Several guardians admitted that they or their comrades used their weapons or grenades to rob or extort goods from the very people whom they were supposed to protect. One guardian said, "We would steal and loot from the houses and this way we could come back and have something to eat. Many of us liked to smoke and this would give us money to buy cigarettes.53 Another indicated that they felt justified in taking what they needed because they were not paid. This lack of salary is the reason why "there is a lot of stealing and looting in the area."54 One said bluntly, "We are poor, we need money, so we stole and extorted money."55

An observer who has watched guardians operate in several parts of Burundi commented:

The people themselves hate the guardians because they steal from them. The guardians collect informal taxes, say 100 Burundian francs, a few pieces of manioc, a fish, some rice from those who pass by on the road. No one can refuse because they are carrying guns. . . . They don't have much work to do and they get to take what they want. Many of them used to be unemployed. Now they work only once in a while and they get prestige and free food.56

In one case three guardians reportedly threw a grenade into a house to make the residents flee so that they could pillage the place. One woman was badly burned in the attack. In another case, three guardians from Gatumba, outside of Bujumbura, made repeated forays across the border into the Democratic Republic of Congo (DRC), where they committed armed robberies. Guardians regularly appropriated fish from fishermen along the lakeshore or produce from women sellers in the market. They collected money from travelers along the road on the pretext that their papers were not in order. Beginning in 2000 authorities closed most of the regroupment camps in Burundi, but during 2001 some residents of Bururi were still prohibited from working in their fields in certain areas, supposedly because they were insecure. Guardians who found residents in zones that were officially closed to normal activities made them pay to be allowed to return to the camp.57

According to one guardian from an area where combat is less frequent than before, the guardians do more stealing now because they have fewer other things to keep them occupied.58

Some guardians said that soldiers too robbed and extorted from civilians and sometimes used the guardians to carry out these abuses for them. As an example, one said, "They would order us to remove pieces of metal roofing [from vacant houses] and collect them together. Then they would sell them for money."59 In some cases, soldiers directed guardians to harvest palm oil nuts from the rich and temporarily deserted fields in Rumonge. They then had the nuts pressed and sold the oil.60 Guardians and military personnel working together were suspected of several ambushes along roads in southern Burundi. In one incident such a group reportedly ordered a pickup truck carrying fish and other merchandise to stop en route to the town of Bururi. When the driver continued without stopping, the guardians opened fire. The driver and his passenger fled unhurt and the guardians and the soldiers seized all the abandoned merchandise. When the local military commander learned of the attack, he had the guardians arrested, but the soldiers continued to sell the stolen merchandise, apparently undisturbed.61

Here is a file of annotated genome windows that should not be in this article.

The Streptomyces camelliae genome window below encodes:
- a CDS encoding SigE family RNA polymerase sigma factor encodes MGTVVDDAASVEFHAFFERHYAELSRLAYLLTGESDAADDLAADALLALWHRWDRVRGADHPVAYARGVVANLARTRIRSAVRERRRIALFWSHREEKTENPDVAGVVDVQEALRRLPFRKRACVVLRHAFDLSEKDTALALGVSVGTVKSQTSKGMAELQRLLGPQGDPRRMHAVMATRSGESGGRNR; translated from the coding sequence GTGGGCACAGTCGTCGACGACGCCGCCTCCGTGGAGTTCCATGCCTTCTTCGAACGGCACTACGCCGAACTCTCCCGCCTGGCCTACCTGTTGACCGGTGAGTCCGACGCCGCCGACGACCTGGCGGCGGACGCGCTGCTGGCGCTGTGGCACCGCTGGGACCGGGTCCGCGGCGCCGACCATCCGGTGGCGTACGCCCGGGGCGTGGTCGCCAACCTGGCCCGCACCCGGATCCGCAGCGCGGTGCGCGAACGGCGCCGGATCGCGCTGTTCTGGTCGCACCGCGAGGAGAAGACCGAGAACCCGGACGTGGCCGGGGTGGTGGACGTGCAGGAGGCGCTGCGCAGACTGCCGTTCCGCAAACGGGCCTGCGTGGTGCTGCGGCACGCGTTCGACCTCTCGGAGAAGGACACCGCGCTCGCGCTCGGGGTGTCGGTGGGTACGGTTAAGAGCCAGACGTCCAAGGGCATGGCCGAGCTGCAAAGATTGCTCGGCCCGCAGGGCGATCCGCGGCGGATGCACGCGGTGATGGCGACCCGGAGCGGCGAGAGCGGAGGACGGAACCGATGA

46 Human Rights Watch interview, June, 2001. A used hoe, agafuni, has been frequently used as a weapon in this region in the last few years. Cheap and easily obtainable in an agricultural society, the old hoe is used to kill by a blow to the head.

47 Human Rights Watch interview, June, 2001.

48 Human Rights Watch interview, June, 2001.

49 Human Rights Watch interview, June, 2001.

50 Human Rights Watch interviews, Bujumbura, September 29 and October 4, 2000; July 6 and August 30 and 31, 2001.

51 Human Rights Watch interview, June, 2001.

52 Human Rights Watch interview, July, 2001; Human Rights Watch, "Emptying the Hills: Regroupment in Burundi," pp. 18-19.

53 Human Rights Watch interview, June, 2001.

54 Human Rights Watch interview, Bururi, August 18, 2000.

55 Human Rights Watch interview, June, 2001.

56 Human Rights Watch interview, July, 2001.

57 Human Rights Watch interviews, Bururi, August 18, 2000; Bujumbura, August 28 and October 17, 2000; June and July 2001.

58 Human Rights Watch interview, June, 2001.

59 Human Rights Watch interview, June, 2001.

60 Human Rights Watch interviews, Bururi, August 18, 2000; June 2001.

61 Human Rights Watch interviews, July, 2001.